Wednesday, Apr 25, 2018
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Hall & Oates have to choose from their hits


Hall of Fame Inductees, Hall and Oates, Daryl Hall and John Oates speak at the 2014 Rock and Roll Hall of Fame Induction Ceremony on Thursday, April, 10.


ST. LOUIS — John Oates of legendary pop duo Hall & Oates isn’t shy to admit his group’s induction into the Rock and Roll Hall of Fame was way overdue.

The duo had been eligible for induction since 1997.

“It wasn’t like Daryl [Hall] and I were losing sleep over this,” Oates says. “It was what it was, and I learned in life you can’t worry about stuff you can’t do anything about. A small group of guys get in a room and make decisions based on their personal tastes.

“It has nothing to do with anything.”

Oates, who has traditionally handled guitar, backing vocals, and songwriting with Hall, points out many artists who have had tremendous influence on American popular music who haven’t been inducted yet.

“You can’t get involved with the political stuff,” he says, especially after realizing that the duo were the only act to be inducted from Philadelphia. “That’s crazy. Philadelphia has an unbelievable music tradition going back to the early days. All I can say is it’s not very representative of reality.”

That said, he still is happy with last month’s recognition, and he was especially happy when the induction ceremony was over.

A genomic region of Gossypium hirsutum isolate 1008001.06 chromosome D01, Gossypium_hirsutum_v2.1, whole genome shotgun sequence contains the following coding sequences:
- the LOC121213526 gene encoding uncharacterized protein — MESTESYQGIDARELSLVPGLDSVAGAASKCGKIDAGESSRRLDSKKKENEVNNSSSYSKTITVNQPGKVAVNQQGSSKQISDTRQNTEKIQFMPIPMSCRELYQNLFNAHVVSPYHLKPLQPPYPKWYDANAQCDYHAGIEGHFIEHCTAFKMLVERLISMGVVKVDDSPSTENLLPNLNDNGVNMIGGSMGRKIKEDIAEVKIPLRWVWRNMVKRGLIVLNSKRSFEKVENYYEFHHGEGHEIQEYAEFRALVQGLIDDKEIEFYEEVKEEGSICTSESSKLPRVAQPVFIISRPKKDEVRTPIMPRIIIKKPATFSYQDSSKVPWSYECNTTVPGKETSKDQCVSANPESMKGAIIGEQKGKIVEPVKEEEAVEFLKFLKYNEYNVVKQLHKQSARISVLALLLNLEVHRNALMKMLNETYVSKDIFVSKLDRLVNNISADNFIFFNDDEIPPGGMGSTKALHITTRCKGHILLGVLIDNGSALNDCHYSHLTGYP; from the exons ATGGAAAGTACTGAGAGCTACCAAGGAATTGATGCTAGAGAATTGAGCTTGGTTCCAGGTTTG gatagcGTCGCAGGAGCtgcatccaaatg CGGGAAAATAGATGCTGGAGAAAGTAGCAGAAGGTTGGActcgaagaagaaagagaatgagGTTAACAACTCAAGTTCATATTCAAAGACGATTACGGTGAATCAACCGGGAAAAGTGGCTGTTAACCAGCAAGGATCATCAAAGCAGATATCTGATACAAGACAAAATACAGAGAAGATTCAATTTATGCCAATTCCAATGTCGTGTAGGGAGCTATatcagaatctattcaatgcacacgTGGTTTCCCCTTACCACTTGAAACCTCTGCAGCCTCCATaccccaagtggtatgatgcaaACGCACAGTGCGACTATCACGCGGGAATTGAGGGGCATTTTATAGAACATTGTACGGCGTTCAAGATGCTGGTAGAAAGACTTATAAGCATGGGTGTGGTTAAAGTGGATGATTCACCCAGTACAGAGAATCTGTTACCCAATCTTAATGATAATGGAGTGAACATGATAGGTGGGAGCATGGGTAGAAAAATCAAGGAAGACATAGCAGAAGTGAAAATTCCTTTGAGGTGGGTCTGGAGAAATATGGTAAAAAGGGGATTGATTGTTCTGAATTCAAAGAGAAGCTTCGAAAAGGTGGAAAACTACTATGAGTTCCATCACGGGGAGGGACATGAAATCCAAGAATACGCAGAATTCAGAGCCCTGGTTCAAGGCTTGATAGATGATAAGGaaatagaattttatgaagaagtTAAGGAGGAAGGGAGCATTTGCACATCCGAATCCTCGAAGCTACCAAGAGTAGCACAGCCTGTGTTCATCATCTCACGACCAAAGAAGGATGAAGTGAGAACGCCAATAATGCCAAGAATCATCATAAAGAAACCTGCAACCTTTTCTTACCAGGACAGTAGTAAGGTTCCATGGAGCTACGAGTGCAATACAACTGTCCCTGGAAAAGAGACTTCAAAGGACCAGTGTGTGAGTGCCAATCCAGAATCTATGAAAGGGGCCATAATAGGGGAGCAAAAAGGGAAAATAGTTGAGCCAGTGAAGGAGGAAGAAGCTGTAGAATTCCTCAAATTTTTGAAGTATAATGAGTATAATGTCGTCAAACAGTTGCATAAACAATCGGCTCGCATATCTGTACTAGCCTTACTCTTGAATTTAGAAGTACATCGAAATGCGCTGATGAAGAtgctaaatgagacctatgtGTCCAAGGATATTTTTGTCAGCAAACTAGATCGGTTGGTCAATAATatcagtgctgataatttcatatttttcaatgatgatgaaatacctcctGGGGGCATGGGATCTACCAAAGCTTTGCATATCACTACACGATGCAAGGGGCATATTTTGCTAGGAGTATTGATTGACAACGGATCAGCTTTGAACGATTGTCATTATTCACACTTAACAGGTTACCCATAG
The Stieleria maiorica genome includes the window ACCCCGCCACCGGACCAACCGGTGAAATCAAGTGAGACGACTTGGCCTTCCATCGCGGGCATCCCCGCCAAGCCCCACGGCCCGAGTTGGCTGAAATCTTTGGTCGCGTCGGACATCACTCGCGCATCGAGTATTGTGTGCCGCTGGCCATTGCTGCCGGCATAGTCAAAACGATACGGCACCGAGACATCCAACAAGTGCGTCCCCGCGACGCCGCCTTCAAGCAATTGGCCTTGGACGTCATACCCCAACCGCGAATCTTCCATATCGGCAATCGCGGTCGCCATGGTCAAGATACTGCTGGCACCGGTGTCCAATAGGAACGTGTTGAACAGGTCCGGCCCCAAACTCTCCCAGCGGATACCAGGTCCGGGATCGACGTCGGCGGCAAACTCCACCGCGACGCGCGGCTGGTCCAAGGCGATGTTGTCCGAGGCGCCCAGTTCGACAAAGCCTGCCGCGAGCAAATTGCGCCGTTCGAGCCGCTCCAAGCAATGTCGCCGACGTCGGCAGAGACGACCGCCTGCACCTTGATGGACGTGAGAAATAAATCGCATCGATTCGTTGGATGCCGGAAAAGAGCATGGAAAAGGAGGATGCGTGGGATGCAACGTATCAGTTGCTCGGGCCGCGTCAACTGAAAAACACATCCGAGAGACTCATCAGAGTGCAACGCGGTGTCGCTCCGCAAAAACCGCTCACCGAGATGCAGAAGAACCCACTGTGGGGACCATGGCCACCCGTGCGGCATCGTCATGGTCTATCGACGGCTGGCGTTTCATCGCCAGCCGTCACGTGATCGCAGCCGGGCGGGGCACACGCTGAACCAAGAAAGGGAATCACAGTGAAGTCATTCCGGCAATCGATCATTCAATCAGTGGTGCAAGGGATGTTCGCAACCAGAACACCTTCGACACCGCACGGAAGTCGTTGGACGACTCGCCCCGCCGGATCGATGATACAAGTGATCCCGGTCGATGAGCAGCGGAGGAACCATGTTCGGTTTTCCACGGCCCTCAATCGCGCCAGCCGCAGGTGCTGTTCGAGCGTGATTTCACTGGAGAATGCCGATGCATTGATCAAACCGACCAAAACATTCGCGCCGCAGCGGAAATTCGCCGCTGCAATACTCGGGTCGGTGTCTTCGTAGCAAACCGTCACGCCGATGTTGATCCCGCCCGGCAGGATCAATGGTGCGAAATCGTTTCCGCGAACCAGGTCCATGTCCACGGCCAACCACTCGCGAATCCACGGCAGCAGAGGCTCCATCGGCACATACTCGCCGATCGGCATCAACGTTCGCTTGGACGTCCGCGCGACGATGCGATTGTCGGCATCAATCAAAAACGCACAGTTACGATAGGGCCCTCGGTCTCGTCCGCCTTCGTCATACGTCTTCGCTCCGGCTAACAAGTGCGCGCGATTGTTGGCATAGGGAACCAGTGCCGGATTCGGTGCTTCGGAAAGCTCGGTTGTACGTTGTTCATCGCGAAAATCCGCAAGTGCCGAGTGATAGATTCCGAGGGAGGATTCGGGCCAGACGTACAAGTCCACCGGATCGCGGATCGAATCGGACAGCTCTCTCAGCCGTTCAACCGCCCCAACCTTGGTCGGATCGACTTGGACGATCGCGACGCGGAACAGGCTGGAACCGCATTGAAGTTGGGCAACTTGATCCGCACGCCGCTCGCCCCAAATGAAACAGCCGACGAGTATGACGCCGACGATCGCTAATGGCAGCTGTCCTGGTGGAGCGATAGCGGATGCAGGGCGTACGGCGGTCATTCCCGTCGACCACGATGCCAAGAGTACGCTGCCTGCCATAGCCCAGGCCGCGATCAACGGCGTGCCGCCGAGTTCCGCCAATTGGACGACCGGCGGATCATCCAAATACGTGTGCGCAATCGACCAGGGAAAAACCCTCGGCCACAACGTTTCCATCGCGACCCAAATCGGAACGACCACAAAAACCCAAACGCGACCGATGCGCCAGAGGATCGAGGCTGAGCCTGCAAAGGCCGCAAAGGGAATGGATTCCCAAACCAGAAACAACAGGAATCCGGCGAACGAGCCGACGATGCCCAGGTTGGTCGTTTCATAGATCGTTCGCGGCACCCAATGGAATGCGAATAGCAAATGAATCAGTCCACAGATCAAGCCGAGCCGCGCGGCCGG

“My favorite part of the night was leaving — getting in the car and getting out of there,” he says. “It was a long, long night — ridiculously long night. And we sat there. Everybody gets their due and deserves their moment, but the speeches went on and on. Me and Daryl got up there, and our speech didn’t last five minutes.”

The soulful duo has the nice problem of having too many hits to choose from in concert, including Sara Smile, One on One, Private Eyes, You Make My Dreams, Kiss on My List, and, of course, I Can’t Go For That (No Can Do).

And there’s Oates’ personal favorite, She’s Gone. He says that song is always at the top of his list.

“It’s a song we wrote together in the early ’70s, and we play it every night and it still sounds good,” he says. “Something about that song brings it all together. The show’s not complete without doing that.”

The two are proud that their hits have stood the test of time, though they reinvent them in subtle ways in concert.

“The songs have evolved,” Oates says. “There’s a lot of stuff going on in there that’s not like the record. But there’s certain key elements you keep in there. We take Sara Smile and do something at the end where we stretch. No Can Do has become a jam session. We let the musicians stretch — do things like that to keep it contemporary.”

They switch up some of their lesser-known songs so “a show in St. Louis may be different from the show in Cincinnati, though not a lot. It keeps us on our toes.”

Some of those songs include Las Vegas Turnaround, When the Morning Comes, It’s a Laugh, Alone Too Long, and How Does It Feel to be Back.

What won’t make the cut is their respective solo work, which includes Oates’ latest album Good Road to Follow.

“We both have solo careers, and we keep the solo projects completely separate and I think that’s a good thing,” he says. “I do solo shows all the time, and we have plenty of outlets for our individual stuff. But when we get together it’s all Hall & Oates.”

Hall & Oates plays in Cleveland on Saturday and in Cincinnati on Sunday.

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